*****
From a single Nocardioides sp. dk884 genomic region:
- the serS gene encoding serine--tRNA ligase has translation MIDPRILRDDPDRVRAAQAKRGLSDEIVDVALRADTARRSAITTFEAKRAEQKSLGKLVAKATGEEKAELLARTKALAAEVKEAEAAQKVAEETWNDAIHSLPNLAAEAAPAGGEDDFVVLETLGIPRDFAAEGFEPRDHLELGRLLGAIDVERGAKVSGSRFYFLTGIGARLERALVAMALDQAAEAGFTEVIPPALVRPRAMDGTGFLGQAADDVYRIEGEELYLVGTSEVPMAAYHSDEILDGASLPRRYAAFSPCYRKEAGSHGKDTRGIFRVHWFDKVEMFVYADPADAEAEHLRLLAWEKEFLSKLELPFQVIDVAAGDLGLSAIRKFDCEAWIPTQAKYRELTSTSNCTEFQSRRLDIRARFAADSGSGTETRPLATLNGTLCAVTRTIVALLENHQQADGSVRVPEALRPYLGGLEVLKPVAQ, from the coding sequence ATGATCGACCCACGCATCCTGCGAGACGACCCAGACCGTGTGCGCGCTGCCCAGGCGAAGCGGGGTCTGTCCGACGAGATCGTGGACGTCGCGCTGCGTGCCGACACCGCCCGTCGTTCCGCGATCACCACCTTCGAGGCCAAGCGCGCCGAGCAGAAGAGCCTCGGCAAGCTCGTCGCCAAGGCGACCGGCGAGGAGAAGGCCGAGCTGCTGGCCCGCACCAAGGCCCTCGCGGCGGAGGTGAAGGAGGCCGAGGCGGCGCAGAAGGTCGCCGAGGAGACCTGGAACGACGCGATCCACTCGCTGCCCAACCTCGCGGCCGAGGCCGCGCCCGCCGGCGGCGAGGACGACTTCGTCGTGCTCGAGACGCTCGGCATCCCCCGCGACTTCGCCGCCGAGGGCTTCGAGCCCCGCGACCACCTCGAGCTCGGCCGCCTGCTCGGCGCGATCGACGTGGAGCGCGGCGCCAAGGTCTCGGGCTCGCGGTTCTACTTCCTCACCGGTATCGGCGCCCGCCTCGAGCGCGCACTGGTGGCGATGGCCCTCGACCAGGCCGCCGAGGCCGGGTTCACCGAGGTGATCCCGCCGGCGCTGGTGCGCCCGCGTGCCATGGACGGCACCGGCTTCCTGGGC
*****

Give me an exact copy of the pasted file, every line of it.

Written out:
From a single Nocardioides sp. dk884 genomic region:
- the serS gene encoding serine--tRNA ligase has translation MIDPRILRDDPDRVRAAQAKRGLSDEIVDVALRADTARRSAITTFEAKRAEQKSLGKLVAKATGEEKAELLARTKALAAEVKEAEAAQKVAEETWNDAIHSLPNLAAEAAPAGGEDDFVVLETLGIPRDFAAEGFEPRDHLELGRLLGAIDVERGAKVSGSRFYFLTGIGARLERALVAMALDQAAEAGFTEVIPPALVRPRAMDGTGFLGQAADDVYRIEGEELYLVGTSEVPMAAYHSDEILDGASLPRRYAAFSPCYRKEAGSHGKDTRGIFRVHWFDKVEMFVYADPADAEAEHLRLLAWEKEFLSKLELPFQVIDVAAGDLGLSAIRKFDCEAWIPTQAKYRELTSTSNCTEFQSRRLDIRARFAADSGSGTETRPLATLNGTLCAVTRTIVALLENHQQADGSVRVPEALRPYLGGLEVLKPVAQ, from the coding sequence ATGATCGACCCACGCATCCTGCGAGACGACCCAGACCGTGTGCGCGCTGCCCAGGCGAAGCGGGGTCTGTCCGACGAGATCGTGGACGTCGCGCTGCGTGCCGACACCGCCCGTCGTTCCGCGATCACCACCTTCGAGGCCAAGCGCGCCGAGCAGAAGAGCCTCGGCAAGCTCGTCGCCAAGGCGACCGGCGAGGAGAAGGCCGAGCTGCTGGCCCGCACCAAGGCCCTCGCGGCGGAGGTGAAGGAGGCCGAGGCGGCGCAGAAGGTCGCCGAGGAGACCTGGAACGACGCGATCCACTCGCTGCCCAACCTCGCGGCCGAGGCCGCGCCCGCCGGCGGCGAGGACGACTTCGTCGTGCTCGAGACGCTCGGCATCCCCCGCGACTTCGCCGCCGAGGGCTTCGAGCCCCGCGACCACCTCGAGCTCGGCCGCCTGCTCGGCGCGATCGACGTGGAGCGCGGCGCCAAGGTCTCGGGCTCGCGGTTCTACTTCCTCACCGGTATCGGCGCCCGCCTCGAGCGCGCACTGGTGGCGATGGCCCTCGACCAGGCCGCCGAGGCCGGGTTCACCGAGGTGATCCCGCCGGCGCTGGTGCGCCCGCGTGCCATGGACGGCACCGGCTTCCTGGGC